[From moderator] This question is about the phrase 'ask Jesus into your heart' and whether it has any biblical basis. It is not about the meaning behind the phrase (receiving salvation through Jesus Christ). We ask that you stay on topic to focus on the phrase only. Thank you.
For follow-up discussion and general commentary on the topic. Comments are sorted chronologically.
I think Michael and Andrea's responses are two sides if the same coin. I agree with Andrea's theology, but I think Michael's response was misunderstood. I do not read his response as denying the trinity. I found his answer very helpful in how I will present the gospel in the future.
All the answers given are meaningful, and have some merit.
But I find it frustrating that Christians (those who have "asked Jesus into their hearts!" or however you want to say it) will spend hours debating the nuances of a spectacular divine action in our lives, when what those who are not "Born again" (another phrase we could debate) are desperately - eternally in need of the Redemption Jesus brought!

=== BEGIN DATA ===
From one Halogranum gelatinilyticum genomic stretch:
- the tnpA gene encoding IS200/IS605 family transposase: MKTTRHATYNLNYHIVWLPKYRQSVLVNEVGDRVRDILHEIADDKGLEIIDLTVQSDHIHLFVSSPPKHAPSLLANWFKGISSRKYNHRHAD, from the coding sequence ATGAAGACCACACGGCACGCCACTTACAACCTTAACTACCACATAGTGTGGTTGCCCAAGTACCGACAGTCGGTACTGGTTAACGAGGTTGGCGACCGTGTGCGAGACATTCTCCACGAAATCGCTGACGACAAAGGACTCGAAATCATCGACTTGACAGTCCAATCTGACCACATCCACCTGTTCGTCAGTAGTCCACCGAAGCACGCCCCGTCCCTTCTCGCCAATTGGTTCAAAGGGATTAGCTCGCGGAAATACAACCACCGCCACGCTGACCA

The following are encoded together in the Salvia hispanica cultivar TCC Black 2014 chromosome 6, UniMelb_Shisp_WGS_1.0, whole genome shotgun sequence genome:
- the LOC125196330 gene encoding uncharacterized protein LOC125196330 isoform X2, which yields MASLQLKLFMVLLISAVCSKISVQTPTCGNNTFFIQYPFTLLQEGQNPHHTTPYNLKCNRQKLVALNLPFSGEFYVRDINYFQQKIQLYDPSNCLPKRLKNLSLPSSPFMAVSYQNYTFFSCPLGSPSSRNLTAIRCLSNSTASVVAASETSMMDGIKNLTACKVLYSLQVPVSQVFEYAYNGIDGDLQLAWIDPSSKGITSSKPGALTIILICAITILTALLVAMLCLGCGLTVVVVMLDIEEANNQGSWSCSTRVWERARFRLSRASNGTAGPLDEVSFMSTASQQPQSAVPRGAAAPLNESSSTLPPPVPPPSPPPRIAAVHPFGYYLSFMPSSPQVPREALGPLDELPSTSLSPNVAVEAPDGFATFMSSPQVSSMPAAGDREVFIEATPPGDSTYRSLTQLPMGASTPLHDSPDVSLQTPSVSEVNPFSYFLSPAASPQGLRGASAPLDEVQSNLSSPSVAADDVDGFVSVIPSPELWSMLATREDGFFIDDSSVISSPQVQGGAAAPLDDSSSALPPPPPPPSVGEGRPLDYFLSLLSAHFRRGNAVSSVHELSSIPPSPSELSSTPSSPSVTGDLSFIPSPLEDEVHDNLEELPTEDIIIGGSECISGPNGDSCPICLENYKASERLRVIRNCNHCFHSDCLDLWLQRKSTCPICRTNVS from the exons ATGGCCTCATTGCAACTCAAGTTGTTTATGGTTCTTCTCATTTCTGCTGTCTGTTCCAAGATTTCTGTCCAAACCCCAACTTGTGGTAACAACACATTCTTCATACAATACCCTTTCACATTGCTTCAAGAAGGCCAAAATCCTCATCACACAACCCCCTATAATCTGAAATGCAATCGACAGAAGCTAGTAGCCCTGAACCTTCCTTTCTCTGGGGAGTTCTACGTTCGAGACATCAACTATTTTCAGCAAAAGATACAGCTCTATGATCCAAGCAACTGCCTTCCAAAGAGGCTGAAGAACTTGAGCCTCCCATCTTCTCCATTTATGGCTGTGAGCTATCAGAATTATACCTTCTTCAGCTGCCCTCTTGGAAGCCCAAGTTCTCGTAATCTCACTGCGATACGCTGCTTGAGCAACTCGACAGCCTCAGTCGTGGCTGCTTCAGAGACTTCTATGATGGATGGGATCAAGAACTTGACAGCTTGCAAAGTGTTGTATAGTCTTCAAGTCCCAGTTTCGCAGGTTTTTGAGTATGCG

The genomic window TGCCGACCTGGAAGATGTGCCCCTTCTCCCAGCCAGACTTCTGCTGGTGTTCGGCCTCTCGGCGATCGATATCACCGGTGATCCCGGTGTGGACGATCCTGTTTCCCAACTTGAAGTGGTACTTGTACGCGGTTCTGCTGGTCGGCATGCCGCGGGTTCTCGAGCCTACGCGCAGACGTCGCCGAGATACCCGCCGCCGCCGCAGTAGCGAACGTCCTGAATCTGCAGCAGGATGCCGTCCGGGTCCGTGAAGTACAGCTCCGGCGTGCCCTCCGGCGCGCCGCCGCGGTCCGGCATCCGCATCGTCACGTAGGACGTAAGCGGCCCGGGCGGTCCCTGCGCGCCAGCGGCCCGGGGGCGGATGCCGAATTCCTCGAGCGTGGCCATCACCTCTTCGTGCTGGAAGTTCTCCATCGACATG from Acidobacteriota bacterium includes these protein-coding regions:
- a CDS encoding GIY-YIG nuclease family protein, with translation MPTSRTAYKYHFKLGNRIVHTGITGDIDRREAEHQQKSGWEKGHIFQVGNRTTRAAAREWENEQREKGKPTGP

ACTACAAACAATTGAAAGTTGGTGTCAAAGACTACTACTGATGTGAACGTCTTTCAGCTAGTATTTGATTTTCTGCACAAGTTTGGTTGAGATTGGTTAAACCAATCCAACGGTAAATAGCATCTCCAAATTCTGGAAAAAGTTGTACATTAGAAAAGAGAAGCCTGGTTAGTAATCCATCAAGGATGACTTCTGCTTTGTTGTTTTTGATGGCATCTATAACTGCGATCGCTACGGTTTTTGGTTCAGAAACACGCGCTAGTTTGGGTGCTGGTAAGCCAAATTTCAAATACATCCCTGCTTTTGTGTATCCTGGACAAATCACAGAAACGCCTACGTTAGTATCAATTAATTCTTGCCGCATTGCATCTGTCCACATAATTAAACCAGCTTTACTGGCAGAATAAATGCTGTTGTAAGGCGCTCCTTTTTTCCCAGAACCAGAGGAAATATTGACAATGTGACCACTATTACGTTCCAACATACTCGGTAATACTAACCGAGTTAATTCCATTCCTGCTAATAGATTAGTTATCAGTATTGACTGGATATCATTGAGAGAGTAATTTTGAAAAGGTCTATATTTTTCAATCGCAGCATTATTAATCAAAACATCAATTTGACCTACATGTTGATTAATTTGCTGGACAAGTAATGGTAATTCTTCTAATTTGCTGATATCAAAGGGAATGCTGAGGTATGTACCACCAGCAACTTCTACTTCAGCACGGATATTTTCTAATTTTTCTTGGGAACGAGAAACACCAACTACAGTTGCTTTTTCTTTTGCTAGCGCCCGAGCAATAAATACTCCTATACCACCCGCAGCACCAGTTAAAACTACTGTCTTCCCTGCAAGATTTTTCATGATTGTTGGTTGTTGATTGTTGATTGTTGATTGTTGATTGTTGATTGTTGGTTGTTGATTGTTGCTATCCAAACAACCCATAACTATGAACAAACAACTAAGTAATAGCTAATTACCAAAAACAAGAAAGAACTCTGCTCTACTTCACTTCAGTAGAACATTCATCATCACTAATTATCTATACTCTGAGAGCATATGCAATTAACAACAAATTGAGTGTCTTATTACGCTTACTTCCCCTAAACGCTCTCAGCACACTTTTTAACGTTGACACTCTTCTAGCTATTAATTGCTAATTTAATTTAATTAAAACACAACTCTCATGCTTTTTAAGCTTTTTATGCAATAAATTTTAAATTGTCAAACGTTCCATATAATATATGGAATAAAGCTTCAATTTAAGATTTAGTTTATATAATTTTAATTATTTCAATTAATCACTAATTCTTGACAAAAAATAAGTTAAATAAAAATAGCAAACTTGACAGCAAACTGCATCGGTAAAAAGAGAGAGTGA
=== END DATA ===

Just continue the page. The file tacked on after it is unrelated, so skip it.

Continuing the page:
It is worth noting that not one of us was saved because we believed the correct doctrine. We were saved because we put our faith in Jesus.
One must realize that the "heart" that is affected is the spirit of a man. The soul is the mind, will and emotions which are not born again or transformed, but have to be trained according to the word of God. The body, the third part of man, is self-explanatory. The scripture refers to the three parts of man in the NT, and understanding that the spirit and the soul are not the same helps a lot. It needs to be understood that the spirit is the part of man that is indwelt by the spirit of God at salvation. We experience immediate awareness of God and that something has changed at salvation, but not our whole being. Heaven, however, is assured at this point. We have to keep being saved by renewing our mind, yielding our wills and training our emotions - hence, grow. Without understanding our parts properly, the scriptures would seem to contradict in their descriptions of salvation.
'kardia', the heart, in Greek is the seat of our desires and decisions - the affective center of our being.
17"I pray that out of his glorious riches he may strengthen you with power through his Spirit in your inner being, so that Christ may dwell in your hearts through faith."...